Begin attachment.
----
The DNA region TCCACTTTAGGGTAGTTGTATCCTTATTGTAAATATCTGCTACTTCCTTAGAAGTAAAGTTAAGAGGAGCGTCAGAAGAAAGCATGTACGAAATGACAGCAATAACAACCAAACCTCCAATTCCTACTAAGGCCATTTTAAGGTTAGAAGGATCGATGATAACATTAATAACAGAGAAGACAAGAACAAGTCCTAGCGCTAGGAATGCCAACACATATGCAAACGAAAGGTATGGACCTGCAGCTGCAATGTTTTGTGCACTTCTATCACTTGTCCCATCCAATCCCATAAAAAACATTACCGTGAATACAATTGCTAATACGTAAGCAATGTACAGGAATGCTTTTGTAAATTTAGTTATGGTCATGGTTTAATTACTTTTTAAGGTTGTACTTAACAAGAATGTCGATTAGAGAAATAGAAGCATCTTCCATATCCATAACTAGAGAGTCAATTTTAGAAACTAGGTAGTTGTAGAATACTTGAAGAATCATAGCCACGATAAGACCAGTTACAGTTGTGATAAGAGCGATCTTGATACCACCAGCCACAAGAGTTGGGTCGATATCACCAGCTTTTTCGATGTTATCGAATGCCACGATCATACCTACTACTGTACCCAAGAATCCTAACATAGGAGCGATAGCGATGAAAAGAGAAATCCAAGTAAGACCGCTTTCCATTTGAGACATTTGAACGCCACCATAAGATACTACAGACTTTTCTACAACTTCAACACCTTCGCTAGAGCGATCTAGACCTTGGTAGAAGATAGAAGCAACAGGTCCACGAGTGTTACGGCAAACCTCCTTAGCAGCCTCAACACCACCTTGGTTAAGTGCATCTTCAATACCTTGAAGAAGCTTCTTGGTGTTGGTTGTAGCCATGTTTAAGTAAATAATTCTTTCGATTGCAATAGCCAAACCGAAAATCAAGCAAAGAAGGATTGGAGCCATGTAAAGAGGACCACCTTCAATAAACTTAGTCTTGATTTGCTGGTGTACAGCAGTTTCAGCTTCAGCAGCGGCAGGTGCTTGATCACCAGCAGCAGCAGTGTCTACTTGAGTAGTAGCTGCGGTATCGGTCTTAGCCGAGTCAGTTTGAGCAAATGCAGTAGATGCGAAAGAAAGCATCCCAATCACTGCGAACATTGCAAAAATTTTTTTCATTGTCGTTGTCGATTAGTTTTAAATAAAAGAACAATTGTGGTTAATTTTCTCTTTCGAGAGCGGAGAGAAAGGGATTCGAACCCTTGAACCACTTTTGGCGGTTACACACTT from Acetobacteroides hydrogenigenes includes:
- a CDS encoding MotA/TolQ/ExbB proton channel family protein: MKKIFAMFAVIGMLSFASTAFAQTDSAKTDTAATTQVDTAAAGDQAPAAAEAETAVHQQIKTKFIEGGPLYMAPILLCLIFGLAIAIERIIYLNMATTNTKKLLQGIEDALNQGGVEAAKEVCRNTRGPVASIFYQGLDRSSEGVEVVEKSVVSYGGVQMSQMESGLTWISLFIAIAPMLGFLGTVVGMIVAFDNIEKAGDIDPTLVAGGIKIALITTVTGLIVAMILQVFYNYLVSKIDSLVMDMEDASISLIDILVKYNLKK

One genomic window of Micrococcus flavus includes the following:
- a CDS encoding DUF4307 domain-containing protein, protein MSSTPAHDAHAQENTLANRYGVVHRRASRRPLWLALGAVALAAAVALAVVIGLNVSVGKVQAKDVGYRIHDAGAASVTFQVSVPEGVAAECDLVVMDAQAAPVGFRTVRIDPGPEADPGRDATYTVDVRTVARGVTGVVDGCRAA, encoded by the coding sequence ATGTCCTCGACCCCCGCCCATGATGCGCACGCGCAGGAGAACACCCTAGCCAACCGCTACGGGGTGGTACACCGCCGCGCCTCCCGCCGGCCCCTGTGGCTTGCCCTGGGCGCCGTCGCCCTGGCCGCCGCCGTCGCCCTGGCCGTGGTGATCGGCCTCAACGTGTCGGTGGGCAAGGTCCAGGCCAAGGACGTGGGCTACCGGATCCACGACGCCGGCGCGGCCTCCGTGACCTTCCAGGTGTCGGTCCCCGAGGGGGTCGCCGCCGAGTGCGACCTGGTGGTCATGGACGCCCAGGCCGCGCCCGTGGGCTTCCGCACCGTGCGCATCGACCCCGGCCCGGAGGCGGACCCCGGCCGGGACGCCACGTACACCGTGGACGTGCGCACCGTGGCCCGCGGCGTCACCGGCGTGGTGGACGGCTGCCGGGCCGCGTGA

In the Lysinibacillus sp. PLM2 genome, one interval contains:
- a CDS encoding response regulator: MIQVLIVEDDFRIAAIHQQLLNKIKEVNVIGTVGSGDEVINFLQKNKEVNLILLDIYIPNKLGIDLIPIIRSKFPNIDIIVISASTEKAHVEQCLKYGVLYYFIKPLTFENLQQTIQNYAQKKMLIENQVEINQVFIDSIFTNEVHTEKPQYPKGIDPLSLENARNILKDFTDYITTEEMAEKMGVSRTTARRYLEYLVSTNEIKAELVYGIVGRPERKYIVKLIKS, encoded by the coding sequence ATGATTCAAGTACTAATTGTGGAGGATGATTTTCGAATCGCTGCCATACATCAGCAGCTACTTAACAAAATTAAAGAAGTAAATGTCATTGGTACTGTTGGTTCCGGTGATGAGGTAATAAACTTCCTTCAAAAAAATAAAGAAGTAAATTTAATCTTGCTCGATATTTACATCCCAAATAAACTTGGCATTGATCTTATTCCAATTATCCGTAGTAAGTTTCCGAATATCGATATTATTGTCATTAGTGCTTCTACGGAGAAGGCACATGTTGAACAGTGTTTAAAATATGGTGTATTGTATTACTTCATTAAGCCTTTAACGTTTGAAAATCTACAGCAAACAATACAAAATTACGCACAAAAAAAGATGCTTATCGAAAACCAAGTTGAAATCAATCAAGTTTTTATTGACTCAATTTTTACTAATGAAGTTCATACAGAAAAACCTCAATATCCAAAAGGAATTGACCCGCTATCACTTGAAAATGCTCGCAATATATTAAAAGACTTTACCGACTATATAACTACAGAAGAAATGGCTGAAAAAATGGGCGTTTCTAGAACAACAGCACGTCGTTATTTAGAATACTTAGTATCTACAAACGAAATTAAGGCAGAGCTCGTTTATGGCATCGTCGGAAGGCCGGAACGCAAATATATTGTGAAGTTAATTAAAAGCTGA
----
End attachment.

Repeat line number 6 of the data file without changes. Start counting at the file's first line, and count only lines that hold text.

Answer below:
- a CDS encoding response regulator: MIQVLIVEDDFRIAAIHQQLLNKIKEVNVIGTVGSGDEVINFLQKNKEVNLILLDIYIPNKLGIDLIPIIRSKFPNIDIIVISASTEKAHVEQCLKYGVLYYFIKPLTFENLQQTIQNYAQKKMLIENQVEINQVFIDSIFTNEVHTEKPQYPKGIDPLSLENARNILKDFTDYITTEEMAEKMGVSRTTARRYLEYLVSTNEIKAELVYGIVGRPERKYIVKLIKS, encoded by the coding sequence ATGATTCAAGTACTAATTGTGGAGGATGATTTTCGAATCGCTGCCATACATCAGCAGCTACTTAACAAAATTAAAGAAGTAAATGTCATTGGTACTGTTGGTTCCGGTGATGAGGTAATAAACTTCCTTCAAAAAAATAAAGAAGTAAATTTAATCTTGCTCGATATTTACATCCCAAATAAACTTGGCATTGATCTTATTCCAATTATCCGTAGTAAGTTTCCGAATATCGATATTATTGTCATTAGTGCTTCTACGGAGAAGGCACATGTTGAACAGTGTTTAAAATATGGTGTATTGTATTACTTCATTAAGCCTTTAACGTTTGAAAATCTACAGCAAACAATACAAAATTACGCACAAAAAAAGATGCTTATCGAAAACCAAGTTGAAATCAATCAAGTTTTTATTGACTCAATTTTTACTAATGAAGTTCATACAGAAAAACCTCAATATCCAAAAGGAATTGACCCGCTATCACTTGAAAATGCTCGCAATATATTAAAAGACTTTACCGACTATATAACTACAGAAGAAATGGCTGAAAAAATGGGCGTTTCTAGAACAACAGCACGTCGTTATTTAGAATACTTAGTATCTACAAACGAAATTAAGGCAGAGCTCGTTTATGGCATCGTCGGAAGGCCGGAACGCAAATATATTGTGAAGTTAATTAAAAGCTGA